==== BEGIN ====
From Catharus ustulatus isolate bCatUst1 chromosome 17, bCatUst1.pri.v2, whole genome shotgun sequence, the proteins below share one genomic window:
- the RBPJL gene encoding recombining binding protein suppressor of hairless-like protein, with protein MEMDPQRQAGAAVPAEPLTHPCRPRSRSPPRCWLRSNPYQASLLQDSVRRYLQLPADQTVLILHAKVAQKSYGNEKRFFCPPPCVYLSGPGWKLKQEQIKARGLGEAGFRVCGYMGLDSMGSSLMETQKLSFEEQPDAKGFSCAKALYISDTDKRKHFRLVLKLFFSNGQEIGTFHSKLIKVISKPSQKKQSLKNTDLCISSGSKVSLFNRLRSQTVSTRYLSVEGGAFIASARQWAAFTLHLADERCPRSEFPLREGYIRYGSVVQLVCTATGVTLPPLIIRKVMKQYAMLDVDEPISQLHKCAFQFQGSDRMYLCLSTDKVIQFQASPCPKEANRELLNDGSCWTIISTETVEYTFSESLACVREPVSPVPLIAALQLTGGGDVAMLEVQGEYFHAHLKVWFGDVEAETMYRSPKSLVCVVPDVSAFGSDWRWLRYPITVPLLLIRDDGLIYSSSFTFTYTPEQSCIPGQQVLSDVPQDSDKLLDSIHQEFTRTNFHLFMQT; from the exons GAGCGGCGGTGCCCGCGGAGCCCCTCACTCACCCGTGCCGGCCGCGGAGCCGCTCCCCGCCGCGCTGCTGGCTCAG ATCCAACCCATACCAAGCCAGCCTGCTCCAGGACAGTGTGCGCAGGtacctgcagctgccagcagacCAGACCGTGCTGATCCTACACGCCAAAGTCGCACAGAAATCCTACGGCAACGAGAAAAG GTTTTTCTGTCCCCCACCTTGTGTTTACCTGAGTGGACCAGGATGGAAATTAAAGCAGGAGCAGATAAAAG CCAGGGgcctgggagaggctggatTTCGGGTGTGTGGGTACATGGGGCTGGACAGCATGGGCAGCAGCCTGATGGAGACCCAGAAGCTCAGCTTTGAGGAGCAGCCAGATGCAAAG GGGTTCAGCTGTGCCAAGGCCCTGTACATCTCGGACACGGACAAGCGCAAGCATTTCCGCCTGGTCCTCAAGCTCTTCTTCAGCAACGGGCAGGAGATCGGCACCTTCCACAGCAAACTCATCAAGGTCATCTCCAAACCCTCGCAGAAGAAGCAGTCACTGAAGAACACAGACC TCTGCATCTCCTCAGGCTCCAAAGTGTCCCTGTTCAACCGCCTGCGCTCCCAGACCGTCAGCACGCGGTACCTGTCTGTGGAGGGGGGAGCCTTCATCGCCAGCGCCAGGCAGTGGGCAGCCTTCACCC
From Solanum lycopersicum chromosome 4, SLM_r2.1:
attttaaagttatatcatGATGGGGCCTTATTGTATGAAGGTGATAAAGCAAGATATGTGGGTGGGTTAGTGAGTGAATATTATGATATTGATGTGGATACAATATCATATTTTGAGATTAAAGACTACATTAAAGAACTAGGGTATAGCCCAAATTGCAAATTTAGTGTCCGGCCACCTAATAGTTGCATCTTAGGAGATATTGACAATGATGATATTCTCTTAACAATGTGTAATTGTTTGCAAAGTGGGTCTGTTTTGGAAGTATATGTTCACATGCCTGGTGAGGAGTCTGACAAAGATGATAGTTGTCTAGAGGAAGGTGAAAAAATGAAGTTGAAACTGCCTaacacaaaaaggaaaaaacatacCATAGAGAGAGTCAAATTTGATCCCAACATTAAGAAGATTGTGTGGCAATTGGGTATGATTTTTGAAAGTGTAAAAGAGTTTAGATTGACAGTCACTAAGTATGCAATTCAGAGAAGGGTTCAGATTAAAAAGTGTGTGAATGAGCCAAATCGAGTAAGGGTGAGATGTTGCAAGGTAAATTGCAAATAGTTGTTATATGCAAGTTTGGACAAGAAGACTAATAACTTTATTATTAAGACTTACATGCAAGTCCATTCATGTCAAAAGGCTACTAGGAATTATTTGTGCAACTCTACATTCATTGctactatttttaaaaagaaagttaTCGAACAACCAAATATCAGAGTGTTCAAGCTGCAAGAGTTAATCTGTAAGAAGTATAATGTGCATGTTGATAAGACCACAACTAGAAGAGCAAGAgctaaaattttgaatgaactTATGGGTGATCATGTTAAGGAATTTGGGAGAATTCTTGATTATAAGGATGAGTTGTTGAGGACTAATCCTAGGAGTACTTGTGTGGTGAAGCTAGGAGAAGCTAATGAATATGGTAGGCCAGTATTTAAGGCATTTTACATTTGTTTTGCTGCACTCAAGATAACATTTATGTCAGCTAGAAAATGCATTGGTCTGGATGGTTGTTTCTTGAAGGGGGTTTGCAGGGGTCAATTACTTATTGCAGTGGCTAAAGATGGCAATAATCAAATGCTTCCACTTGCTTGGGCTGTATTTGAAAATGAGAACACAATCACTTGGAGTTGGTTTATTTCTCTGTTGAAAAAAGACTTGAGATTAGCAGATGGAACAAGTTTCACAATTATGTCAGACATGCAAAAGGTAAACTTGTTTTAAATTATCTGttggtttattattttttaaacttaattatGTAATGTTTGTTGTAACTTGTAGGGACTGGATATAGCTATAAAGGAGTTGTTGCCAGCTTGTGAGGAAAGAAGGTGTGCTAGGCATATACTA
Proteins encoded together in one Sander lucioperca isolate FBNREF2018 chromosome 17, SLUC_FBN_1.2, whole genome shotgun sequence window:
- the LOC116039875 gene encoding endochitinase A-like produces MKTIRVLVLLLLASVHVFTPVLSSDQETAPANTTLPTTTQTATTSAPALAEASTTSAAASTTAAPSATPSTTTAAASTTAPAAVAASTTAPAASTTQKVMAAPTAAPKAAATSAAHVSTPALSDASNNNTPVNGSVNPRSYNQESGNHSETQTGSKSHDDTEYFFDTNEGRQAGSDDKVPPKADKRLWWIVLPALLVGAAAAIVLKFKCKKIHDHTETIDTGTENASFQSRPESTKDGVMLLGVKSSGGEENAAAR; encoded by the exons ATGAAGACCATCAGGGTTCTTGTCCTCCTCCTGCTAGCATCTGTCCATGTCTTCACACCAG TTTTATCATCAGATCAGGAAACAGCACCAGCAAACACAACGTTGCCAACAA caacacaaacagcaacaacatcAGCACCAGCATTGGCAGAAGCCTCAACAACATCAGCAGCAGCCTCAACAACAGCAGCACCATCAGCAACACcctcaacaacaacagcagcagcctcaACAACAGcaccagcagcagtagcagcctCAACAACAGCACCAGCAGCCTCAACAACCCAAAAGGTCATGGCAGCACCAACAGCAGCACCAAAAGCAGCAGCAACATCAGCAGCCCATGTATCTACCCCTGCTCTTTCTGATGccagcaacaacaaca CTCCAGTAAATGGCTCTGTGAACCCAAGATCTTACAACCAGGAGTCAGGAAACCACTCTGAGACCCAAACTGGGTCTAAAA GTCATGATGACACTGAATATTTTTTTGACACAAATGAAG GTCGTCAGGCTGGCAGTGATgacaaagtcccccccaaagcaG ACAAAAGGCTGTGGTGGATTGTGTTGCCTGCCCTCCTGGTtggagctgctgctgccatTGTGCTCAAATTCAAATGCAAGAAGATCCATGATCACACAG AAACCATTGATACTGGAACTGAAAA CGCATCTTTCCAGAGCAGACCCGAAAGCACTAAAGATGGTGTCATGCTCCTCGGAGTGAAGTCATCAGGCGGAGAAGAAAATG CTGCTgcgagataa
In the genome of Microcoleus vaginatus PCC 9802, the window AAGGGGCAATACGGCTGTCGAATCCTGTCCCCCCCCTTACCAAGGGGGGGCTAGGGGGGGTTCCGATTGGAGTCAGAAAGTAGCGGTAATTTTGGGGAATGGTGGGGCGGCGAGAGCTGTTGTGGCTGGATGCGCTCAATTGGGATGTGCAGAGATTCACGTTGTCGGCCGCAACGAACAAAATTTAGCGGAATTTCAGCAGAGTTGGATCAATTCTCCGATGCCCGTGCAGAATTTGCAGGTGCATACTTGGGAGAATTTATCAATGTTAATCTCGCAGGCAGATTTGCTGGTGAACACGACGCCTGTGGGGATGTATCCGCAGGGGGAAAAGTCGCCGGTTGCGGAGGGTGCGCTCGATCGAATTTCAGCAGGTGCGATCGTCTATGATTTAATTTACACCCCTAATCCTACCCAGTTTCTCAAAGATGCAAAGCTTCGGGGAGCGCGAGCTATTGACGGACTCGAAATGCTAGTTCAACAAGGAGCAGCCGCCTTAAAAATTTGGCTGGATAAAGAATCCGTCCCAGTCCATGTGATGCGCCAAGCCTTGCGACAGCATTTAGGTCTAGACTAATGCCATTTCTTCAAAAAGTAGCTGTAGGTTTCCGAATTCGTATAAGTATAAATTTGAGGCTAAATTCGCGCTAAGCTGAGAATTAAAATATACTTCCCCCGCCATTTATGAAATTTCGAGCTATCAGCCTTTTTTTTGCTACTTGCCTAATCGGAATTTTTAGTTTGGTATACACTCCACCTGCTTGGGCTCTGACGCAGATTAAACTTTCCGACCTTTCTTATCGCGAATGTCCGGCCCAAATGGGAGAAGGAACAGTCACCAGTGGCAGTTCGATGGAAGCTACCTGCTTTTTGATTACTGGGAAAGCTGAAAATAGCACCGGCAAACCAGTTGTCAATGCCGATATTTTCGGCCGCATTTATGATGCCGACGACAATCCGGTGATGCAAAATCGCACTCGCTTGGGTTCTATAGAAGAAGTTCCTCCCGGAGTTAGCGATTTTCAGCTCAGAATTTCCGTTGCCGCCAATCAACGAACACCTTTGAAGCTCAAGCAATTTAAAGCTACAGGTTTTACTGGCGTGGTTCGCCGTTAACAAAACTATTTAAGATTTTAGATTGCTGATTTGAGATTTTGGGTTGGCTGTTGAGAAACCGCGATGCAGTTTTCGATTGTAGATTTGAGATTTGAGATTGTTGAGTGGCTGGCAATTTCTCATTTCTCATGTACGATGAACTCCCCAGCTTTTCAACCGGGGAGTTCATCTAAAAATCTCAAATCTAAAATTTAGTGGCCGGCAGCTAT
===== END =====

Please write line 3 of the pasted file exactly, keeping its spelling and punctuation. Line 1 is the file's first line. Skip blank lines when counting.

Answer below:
From Solanum lycopersicum chromosome 4, SLM_r2.1: